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Torts keyed to Best
Loth v. Truck-a-Way Corp.
Citation:70 Cal. Rptr. 2d 571 (Cal. Ct. App. 1998)
Plaintiff was a 27-year-old woman driving North on Interstate 5 in California for a business trip when she was involved in an accident with a truck owned and operated by Truck-a-Way Corporation. She was driving in the slow lane and passing the truck on the right when the truck changed lanes and hit its front end on the plaintiff’s car’s left rear. Plaintiff was pushed across three lanes of traffic and then hit by another vehicle before coming to a stop, facing the wrong direction, on the shoulder of the freeway.
Prior to the accident, plaintiff lived a physically active lifestyle. She had been a high-school varsity athlete in volleyball, softball, and basketball. She continued to play softball and volleyball three times a week and went to the gym daily. Plaintiff typically worked 10 – 11 hours days, including a second job as a night cocktail waitress. After the accident, she was unable to continue working has a cocktail waitress or engage in any of the sports she previously enjoyed. She could not sit for more than an hour at a sewing machine, play organized or recreational sports, or drive without severe pain. She lives with chronic pain in her lower back that sometimes extends through her leg. She also worried about her ability to have children in the future.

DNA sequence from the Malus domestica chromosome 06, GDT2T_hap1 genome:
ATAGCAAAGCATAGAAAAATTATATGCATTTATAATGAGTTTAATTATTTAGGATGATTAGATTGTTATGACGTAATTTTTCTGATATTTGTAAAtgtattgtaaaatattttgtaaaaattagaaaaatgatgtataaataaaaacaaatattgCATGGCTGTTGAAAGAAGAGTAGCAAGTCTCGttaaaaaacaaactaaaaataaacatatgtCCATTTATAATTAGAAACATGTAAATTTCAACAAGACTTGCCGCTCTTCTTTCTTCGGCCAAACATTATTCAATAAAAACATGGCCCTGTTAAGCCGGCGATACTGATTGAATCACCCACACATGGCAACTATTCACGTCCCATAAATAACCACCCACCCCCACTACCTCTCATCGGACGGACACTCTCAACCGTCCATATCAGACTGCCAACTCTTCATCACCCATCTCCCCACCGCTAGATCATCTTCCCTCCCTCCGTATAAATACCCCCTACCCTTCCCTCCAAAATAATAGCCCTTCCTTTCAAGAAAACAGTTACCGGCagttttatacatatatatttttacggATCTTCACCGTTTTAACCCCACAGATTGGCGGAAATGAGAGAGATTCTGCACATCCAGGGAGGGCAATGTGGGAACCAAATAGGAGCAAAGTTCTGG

At trial, plaintiff brought an expert in economics to testify. The expert, Stanley V. Smith, testified that he had computed the economic value of life, minus employment earnings. The testimony provided by the economist used three types of studies to determine the baseline value of life: 1) the amount society is willing to pay per capita on safety devices such as seat belts, smoke alarms, etc., 2) the risk premiums employers pay to induce workers to perform hazardous jobs, and 3) the cost/ benefit analyses of federally mandated safety projects and programs. Based on three types of general societal studies, he valued the average person’s life value at $2.3 million as a baseline figure. He then adjusted for the plaintiff’s age and remaining life expectancy. Based on the objective societal valuations, the jury was allowed to use a table during that conformed with his calculations for determining loss of enjoyment of life. At trial, Truck-a-Way Corp. objected to his testimony because he used an objective and general calculation. They argued that pain and suffering – a subsect of loss of enjoyment – should not be assessed separately from overall general damages, and that the use of the economist’s testimony impermissibly encouraged the jury to award double damages.
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